State-Tribal Gaming Compact Automatic Renewal

The language is clear in Oklahoma’s state-tribal gaming agreement: The compact automatically renews on January 1, 2020.

Posted by United For Oklahoma on Sunday, December 8, 2019
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Oklahoma governor threatens tribes with non-Indian gaming

Oklahoma Gov. Kevin Stitt (R), a citizen of the Cherokee Nation, is threatening to bring non-Indian casinos to the state if tribes don't agree to his demands to share more of their gaming revenues.

Stitt, who took office in January, claims that non-Indian developers have already contacted him. In statements given to the local media, he said one operator is promising to to pay an 18 percent "fee" to the state -- far higher than what the tribes share.

“Commercial operators have proactively reached out and shown interest in Oklahoma’s market,” Stitt said in the statements quoted by the media. “One operator explicitly told me over the phone he’d sign a deal tomorrow at an 18% fee, and this business person is eager because his offer is a low rate for what his casinos are paying on average across the nation.”

The 18 percent figure is an odd one, given that Stitt just a few days ago told tribes that they should share 25 percent of their revenues. He also said he wouldn't talk about Class III gaming compact negotiations in "public" even though he appears to be doing that with his statements to the media.

“I am trying to be a good-faith partner and not negotiate in public,” Stitt said at a news conference last Thursday.

At the same conference, Stitt unveiled another threat. Tribes that continue to offer Class III games on January 1, 2020, will be in violation of federal law, he said.

“Are they going to be operating illegally Class III games?” Stitt said in Oklahoma City, the state capital. “That brings a whole host of issues with vendors.”

Stitt's statements escalate a dispute that started just a few months ago. Tribes continue to assert that their compacts contain a provision that allows them to keep operating past a December 31 deadline if a new agreement can't be reached.

“The fact is our compacts renew and that our gaming will be as lawful in January 2020 as it is in December 2019,” Stephen Greetham, the senior counsel for the Chickasaw Nation, whose Indian gaming operation is the largest in the state, told The Tulsa World. “Governor Stitt’s position is not supported by law, logic or the compact’s plain language.

The tribal view is supported by Ross Swimmer, a Republican and Cherokee citizen who ran the Bureau of Indian Affairs during a critical time. He served in Ronald Reagan's Republican administration when the Indian Gaming Regulatory Act was being debated and eventually became law.

"The compacts are a continuing agreement, they do not terminate, and there is no need for either party to spend large sums of money to defend that position in court," Swimmer said in a letter published by The Tulsa World. "The governor needs to come to the table, state his case and not waste this opportunity."

Since 2004, when voters approved Class III gaming, tribes have paid $1.28 billion to the state, according to the Oklahoma Gaming Compliance Unit's most recent report. The money is derived from a percentage of electronic gaming revenue, as well as table game revenue.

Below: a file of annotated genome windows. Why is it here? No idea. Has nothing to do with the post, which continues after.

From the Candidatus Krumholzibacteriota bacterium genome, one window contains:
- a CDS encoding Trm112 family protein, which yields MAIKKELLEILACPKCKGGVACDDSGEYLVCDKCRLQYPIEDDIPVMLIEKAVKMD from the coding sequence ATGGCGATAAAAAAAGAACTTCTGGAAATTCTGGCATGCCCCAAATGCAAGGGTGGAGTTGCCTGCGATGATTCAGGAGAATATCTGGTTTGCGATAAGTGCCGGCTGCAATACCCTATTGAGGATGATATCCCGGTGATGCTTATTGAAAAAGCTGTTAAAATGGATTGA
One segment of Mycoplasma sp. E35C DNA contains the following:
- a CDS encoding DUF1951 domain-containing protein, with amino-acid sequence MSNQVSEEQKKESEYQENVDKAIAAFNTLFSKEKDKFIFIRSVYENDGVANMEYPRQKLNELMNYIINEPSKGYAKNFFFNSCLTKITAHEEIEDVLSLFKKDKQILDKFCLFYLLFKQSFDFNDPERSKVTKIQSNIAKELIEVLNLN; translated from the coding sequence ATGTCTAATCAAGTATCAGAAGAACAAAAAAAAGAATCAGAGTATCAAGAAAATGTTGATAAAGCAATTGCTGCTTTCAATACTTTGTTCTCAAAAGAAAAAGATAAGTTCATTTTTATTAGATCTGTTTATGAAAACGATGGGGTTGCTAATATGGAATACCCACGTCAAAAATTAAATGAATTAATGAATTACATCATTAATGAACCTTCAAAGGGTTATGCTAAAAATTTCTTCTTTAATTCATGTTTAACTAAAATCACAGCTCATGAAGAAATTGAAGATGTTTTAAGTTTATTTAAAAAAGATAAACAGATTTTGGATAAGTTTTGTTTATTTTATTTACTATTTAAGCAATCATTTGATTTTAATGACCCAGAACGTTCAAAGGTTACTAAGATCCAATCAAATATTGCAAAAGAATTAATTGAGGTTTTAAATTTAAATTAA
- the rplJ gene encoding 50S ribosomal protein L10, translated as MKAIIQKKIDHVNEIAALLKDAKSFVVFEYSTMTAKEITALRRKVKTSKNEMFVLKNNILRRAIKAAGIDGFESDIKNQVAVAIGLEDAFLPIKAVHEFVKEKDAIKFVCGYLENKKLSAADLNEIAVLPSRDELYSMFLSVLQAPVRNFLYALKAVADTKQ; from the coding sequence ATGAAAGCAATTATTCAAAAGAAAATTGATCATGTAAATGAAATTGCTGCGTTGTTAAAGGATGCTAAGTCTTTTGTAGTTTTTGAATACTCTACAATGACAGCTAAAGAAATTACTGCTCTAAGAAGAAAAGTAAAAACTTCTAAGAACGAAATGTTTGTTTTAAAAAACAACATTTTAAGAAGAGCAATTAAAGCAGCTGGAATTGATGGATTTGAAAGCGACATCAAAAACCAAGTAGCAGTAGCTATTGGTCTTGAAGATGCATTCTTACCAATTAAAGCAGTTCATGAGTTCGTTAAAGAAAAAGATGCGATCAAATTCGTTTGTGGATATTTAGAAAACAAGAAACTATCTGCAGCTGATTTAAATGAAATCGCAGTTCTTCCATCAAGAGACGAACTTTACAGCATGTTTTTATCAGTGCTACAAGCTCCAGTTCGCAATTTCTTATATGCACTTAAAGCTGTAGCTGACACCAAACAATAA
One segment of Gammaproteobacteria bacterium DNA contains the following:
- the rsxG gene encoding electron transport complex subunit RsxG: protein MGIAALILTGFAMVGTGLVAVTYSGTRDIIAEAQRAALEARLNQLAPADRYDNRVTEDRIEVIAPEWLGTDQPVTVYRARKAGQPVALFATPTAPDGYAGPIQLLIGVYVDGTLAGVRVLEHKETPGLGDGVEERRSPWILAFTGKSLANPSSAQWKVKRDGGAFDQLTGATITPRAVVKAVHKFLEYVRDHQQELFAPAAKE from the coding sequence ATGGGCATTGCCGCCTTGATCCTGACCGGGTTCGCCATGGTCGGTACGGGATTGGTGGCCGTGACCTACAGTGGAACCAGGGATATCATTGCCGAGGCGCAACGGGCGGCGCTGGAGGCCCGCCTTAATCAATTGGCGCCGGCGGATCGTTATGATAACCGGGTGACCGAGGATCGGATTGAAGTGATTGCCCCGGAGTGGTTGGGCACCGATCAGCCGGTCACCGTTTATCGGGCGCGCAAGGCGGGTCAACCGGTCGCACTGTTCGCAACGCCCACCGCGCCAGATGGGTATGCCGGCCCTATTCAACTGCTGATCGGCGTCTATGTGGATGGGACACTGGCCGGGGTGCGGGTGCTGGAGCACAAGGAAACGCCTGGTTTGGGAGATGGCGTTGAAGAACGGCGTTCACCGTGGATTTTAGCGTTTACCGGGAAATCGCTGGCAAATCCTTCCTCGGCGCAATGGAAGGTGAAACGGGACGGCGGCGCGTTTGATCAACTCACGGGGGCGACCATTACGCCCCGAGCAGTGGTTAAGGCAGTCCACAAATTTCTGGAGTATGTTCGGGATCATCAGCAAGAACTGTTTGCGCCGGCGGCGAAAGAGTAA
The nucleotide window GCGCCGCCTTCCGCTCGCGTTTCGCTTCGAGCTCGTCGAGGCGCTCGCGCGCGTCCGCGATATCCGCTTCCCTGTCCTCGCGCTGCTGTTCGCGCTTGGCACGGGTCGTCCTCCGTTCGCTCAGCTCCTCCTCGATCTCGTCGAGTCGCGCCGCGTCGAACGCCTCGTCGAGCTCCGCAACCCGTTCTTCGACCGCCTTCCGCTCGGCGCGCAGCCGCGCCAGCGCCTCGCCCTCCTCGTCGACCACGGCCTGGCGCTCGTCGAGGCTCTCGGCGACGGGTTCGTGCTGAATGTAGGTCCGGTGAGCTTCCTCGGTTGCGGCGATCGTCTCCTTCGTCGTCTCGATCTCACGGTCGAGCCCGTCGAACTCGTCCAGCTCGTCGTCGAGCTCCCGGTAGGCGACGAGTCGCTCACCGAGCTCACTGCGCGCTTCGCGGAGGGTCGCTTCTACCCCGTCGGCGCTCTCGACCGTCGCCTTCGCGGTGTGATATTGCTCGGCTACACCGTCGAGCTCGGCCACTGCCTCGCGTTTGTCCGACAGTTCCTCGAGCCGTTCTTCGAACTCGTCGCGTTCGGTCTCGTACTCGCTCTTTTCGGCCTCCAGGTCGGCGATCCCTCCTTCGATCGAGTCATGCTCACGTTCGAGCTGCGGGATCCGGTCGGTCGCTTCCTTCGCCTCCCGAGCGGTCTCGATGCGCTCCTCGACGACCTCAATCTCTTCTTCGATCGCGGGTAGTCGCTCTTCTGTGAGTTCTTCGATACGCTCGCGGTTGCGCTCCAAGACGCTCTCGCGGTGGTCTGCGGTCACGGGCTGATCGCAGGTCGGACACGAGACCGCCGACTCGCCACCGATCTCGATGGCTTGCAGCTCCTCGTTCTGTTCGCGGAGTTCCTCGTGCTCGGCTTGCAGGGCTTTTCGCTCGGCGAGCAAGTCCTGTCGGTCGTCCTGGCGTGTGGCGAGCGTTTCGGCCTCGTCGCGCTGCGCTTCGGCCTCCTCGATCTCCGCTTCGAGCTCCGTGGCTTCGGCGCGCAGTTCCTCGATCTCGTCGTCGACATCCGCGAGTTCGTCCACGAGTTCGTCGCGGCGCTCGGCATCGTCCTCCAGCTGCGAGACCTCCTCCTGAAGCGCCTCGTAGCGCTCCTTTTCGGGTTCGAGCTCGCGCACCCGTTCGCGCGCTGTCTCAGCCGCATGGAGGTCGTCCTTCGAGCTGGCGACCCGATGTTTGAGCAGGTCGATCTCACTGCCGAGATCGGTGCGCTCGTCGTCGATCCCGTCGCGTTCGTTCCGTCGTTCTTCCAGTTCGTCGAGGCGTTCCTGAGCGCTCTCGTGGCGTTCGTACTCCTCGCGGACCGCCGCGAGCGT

"For the first $10 million in revenue, tribes pay 4 percent to the state; for the next $10 million, the payment is 5 percent; and for revenues more than $20 million, the payment is 6 percent. Tribes pay 10 percent of the monthly net win from table games," the report reads.

The state defines such payments to be "exclusivity fees" and the tribes share revenues based on the promise that they are the exclusive operators of Class III games like slot machines, as well as table games like blackjack and poker. Bringing in non-Indian operators would violate the pledge, a situation that has led to court battles elsewhere.

Such provisions are common in Class III gaming compacts even though revenue sharing is not explicitly authorized by IGRA, which became law in 1988. In reviewing agreements, the BIA looks to see whether a state has promised tribes something "meaningful" in return, such as exclusivity.

Revenue sharing rates range from a low of 0 percent to a high of 25 percent, according to a Government Accountability Office report from 2015. Although Stitt has pointed to rates on the higher end of the scale, the majority of the compacts examined by the GAO at the time fell in the same range as Oklahoma's current agreement -- somewhere between 10 percent and 14.9 percent -- and below.

Read More on the Story
Commercial gaming could put $150 million a year in fees to state at risk, Oklahoma tribes tell Gov. Stitt (The Tulsa World December 11, 2019)
Governor Kevin Stitt gives an update on negotiations on Gaming Compacts (KOKH December 11, 2019)
Stitt: Commercial casinos interested if deal with tribes not renewed (CNHI News Oklahoma December 9, 2019)
Tribes will be operating Class III games illegally on Jan. 1 if no compact deal is reached, Gov. Kevin Stitt says (The Tulsa World December 5, 2019)
Five Tribes say they're waiting for an offer from governor on gaming compacts (The Tulsa World November 25, 2019)

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